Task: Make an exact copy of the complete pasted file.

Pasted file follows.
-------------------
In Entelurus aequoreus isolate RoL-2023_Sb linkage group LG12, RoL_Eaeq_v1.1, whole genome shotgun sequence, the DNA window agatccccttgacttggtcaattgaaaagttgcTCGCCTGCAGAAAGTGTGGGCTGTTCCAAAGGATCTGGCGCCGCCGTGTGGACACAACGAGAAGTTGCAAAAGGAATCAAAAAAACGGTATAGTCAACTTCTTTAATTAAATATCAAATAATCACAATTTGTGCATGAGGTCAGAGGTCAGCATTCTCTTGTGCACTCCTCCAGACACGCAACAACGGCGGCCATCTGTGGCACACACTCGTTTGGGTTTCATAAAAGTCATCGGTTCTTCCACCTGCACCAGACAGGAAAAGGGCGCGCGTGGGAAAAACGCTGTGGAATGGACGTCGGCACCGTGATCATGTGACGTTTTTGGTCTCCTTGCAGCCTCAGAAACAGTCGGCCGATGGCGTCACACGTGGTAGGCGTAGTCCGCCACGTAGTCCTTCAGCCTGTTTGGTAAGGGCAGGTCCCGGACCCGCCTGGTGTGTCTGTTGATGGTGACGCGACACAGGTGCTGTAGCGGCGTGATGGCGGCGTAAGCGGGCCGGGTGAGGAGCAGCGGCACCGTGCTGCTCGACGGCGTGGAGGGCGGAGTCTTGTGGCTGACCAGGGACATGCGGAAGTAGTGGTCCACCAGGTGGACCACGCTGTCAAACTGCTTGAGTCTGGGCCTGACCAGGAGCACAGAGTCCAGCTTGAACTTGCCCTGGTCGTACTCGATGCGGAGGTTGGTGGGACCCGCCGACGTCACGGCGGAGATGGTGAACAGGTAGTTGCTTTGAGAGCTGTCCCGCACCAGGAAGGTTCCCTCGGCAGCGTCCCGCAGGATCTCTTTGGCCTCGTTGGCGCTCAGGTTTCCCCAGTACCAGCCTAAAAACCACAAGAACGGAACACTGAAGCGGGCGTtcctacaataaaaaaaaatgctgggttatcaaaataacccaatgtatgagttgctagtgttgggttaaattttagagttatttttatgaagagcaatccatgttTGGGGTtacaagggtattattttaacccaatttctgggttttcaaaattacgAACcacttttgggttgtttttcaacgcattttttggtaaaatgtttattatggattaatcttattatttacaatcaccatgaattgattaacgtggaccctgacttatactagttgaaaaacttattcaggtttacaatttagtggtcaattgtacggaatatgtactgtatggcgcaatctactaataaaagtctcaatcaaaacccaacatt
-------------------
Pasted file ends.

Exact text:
In Entelurus aequoreus isolate RoL-2023_Sb linkage group LG12, RoL_Eaeq_v1.1, whole genome shotgun sequence, the DNA window agatccccttgacttggtcaattgaaaagttgcTCGCCTGCAGAAAGTGTGGGCTGTTCCAAAGGATCTGGCGCCGCCGTGTGGACACAACGAGAAGTTGCAAAAGGAATCAAAAAAACGGTATAGTCAACTTCTTTAATTAAATATCAAATAATCACAATTTGTGCATGAGGTCAGAGGTCAGCATTCTCTTGTGCACTCCTCCAGACACGCAACAACGGCGGCCATCTGTGGCACACACTCGTTTGGGTTTCATAAAAGTCATCGGTTCTTCCACCTGCACCAGACAGGAAAAGGGCGCGCGTGGGAAAAACGCTGTGGAATGGACGTCGGCACCGTGATCATGTGACGTTTTTGGTCTCCTTGCAGCCTCAGAAACAGTCGGCCGATGGCGTCACACGTGGTAGGCGTAGTCCGCCACGTAGTCCTTCAGCCTGTTTGGTAAGGGCAGGTCCCGGACCCGCCTGGTGTGTCTGTTGATGGTGACGCGACACAGGTGCTGTAGCGGCGTGATGGCGGCGTAAGCGGGCCGGGTGAGGAGCAGCGGCACCGTGCTGCTCGACGGCGTGGAGGGCGGAGTCTTGTGGCTGACCAGGGACATGCGGAAGTAGTGGTCCACCAGGTGGACCACGCTGTCAAACTGCTTGAGTCTGGGCCTGACCAGGAGCACAGAGTCCAGCTTGAACTTGCCCTGGTCGTACTCGATGCGGAGGTTGGTGGGACCCGCCGACGTCACGGCGGAGATGGTGAACAGGTAGTTGCTTTGAGAGCTGTCCCGCACCAGGAAGGTTCCCTCGGCAGCGTCCCGCAGGATCTCTTTGGCCTCGTTGGCGCTCAGGTTTCCCCAGTACCAGCCTAAAAACCACAAGAACGGAACACTGAAGCGGGCGTtcctacaataaaaaaaaatgctgggttatcaaaataacccaatgtatgagttgctagtgttgggttaaattttagagttatttttatgaagagcaatccatgttTGGGGTtacaagggtattattttaacccaatttctgggttttcaaaattacgAACcacttttgggttgtttttcaacgcattttttggtaaaatgtttattatggattaatcttattatttacaatcaccatgaattgattaacgtggaccctgacttatactagttgaaaaacttattcaggtttacaatttagtggtcaattgtacggaatatgtactgtatggcgcaatctactaataaaagtctcaatcaaaacccaacatt